Aruba revises COVID-19-related entry requirements for US travelers as of Nov. 3. Other internal restrictions remain in place.
As of Nov. 3, authorities in Aruba are enforcing standard entry requirements for all arriving passengers, and the distinction for travelers from high-risk states in the US has been discontinued. Only travelers from the Caribbean (excluding Haiti and the Dominican Republic), Canada, Europe, and the US may enter Aruba. The travel ban on persons arriving from the Dominican Republic, Haiti, Colombia, and Mexico is slated to be lifted Dec. 1. Cargo and emergency flights at Queen Beatrix International Airport (AUA) are allowed to operate normally.
Enhanced health screenings and requirements are in place for arriving passengers:
- All travelers are required to complete a digital Embarkation-Disembarkation Card (ED card) and must purchase mandatory coronavirus disease (COVID-19) health insurance before travel.
- Travelers must provide proof of a negative COVID-19 test taken no more than 72 hours before departure and uploaded no later than 12 hours before departure.
- Any persons arriving without a negative COVID-19 test will be tested at the airport at their own expense, followed by a mandatory 24-hour quarantine in their accommodations while awaiting test results.
- Passengers who decline to take the test and those who test positive for COVID-19 will be quarantined at an approved location.
- Effective Oct. 23, travelers from Curacao and Bonaire do not need to be tested or quarantined, and COVID-19 insurance is not required.
All businesses and establishments must continue to ensure that employees and customers keep at least 1.5 meters (5 feet) apart, that sick workers stay home, and that enhanced sanitation and hygiene protocols are enforced. Some industries may be required to adhere to additional sector-specific requirements. Other previously announced restrictions on movements, group activities, and commercial activities in place as of Nov. 3 are:
- Individuals are required to use facemasks in all indoor public spaces, public transport, and tour buses.
- A so-called "area ban" prohibits all visits to beaches, coastal zones, and parking lots between 0001-0500.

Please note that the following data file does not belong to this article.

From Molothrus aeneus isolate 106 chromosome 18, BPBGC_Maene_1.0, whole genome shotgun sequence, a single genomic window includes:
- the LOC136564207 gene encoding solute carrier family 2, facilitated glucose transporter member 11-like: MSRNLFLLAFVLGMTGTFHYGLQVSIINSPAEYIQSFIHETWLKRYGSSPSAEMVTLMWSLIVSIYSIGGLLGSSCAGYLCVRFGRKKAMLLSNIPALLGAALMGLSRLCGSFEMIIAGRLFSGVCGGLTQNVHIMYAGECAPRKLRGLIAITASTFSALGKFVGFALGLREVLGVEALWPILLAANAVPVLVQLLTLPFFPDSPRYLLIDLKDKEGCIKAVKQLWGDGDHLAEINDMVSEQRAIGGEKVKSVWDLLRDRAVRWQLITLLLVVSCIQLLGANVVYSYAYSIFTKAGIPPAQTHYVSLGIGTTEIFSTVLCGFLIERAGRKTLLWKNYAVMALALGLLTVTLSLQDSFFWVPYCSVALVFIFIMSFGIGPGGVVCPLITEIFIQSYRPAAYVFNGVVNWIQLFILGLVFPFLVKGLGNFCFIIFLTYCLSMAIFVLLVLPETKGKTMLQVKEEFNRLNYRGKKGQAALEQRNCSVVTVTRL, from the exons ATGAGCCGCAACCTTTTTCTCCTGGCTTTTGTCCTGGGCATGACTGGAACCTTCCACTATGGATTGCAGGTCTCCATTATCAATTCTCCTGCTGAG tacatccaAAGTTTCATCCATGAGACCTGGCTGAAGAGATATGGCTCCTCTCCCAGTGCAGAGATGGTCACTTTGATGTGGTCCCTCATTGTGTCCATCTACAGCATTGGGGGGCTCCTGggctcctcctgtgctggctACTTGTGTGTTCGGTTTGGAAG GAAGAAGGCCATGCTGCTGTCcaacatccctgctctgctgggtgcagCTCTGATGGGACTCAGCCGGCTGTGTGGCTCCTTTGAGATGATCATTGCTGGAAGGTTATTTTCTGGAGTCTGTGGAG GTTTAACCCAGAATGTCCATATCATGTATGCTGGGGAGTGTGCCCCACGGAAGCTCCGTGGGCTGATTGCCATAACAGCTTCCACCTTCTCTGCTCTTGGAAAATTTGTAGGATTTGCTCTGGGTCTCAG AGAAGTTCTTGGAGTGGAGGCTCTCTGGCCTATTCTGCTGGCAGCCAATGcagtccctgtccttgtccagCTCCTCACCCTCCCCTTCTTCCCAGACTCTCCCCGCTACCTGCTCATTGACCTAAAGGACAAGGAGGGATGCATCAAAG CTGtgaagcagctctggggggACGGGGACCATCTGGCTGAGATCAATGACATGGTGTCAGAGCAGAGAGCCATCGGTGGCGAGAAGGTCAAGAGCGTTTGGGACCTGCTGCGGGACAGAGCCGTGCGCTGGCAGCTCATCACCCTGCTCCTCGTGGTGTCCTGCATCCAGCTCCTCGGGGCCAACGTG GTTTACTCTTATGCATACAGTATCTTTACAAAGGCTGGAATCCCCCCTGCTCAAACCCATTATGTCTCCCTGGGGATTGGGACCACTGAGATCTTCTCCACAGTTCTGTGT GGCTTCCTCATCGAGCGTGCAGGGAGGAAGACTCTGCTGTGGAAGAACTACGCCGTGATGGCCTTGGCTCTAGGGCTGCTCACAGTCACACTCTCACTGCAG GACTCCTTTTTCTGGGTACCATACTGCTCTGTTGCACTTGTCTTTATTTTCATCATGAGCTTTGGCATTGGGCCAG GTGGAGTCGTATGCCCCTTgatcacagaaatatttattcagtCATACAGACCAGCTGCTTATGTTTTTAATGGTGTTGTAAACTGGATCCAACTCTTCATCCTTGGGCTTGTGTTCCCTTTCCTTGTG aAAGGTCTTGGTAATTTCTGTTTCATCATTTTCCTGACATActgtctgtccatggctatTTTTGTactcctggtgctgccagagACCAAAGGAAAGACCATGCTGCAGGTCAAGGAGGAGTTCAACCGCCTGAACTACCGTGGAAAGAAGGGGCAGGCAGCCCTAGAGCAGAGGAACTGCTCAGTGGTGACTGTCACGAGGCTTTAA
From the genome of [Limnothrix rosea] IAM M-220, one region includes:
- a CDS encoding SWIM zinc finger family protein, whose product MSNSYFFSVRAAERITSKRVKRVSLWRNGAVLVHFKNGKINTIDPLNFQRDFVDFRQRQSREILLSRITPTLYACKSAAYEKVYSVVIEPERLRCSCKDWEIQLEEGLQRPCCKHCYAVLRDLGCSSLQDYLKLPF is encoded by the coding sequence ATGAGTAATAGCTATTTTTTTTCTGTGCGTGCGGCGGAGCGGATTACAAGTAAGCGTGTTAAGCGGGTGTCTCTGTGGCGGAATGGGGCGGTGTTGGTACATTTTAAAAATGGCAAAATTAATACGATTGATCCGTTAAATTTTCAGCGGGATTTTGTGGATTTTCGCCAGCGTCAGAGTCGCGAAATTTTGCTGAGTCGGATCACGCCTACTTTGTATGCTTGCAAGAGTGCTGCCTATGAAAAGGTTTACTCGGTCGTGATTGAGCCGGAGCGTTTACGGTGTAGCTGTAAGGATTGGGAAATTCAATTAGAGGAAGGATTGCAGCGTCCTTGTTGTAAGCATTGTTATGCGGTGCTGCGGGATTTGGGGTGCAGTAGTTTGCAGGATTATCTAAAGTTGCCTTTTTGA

- All commercial establishments are still required to close by 2300.
- All family parties in homes are prohibited.
- All large gatherings in the workplace are to be avoided.
- Social and public gatherings of more than four people are prohibited.
- Restaurants may operate with seating capacity limits. Bars, nightclubs, and rum shops must stay closed, and musical entertainment is suspended except for ambient or background music.
- Funerals are to be limited to 25 people in attendance. Churches may offer services under strict operating protocols.
- Beach weddings are only permitted with up to 25 people in attendance.
- Visits to elderly care homes are prohibited.
- All contact sports and indoor group sports are prohibited.
Authorities could reimpose, extend, further ease, or otherwise amend any restrictions with little-to-no notice depending on local disease activity.
Follow all official instructions. Abide by national health and safety measures. Reconfirm all travel arrangements. Liaise with trusted contacts for further updates and guidance. Emphasize basic health precautions, especially frequent handwashing with soap and water, or an alcohol-based hand sanitizer if soap and water are unavailable. Practice good coughing/sneezing etiquette (i.e., covering coughs and sneezes with a disposable tissue, maintaining distance from others, and washing hands). There is no evidence that the influenza vaccine, antibiotics, or antiviral medications will prevent this disease, highlighting the importance of diligent basic health precautions.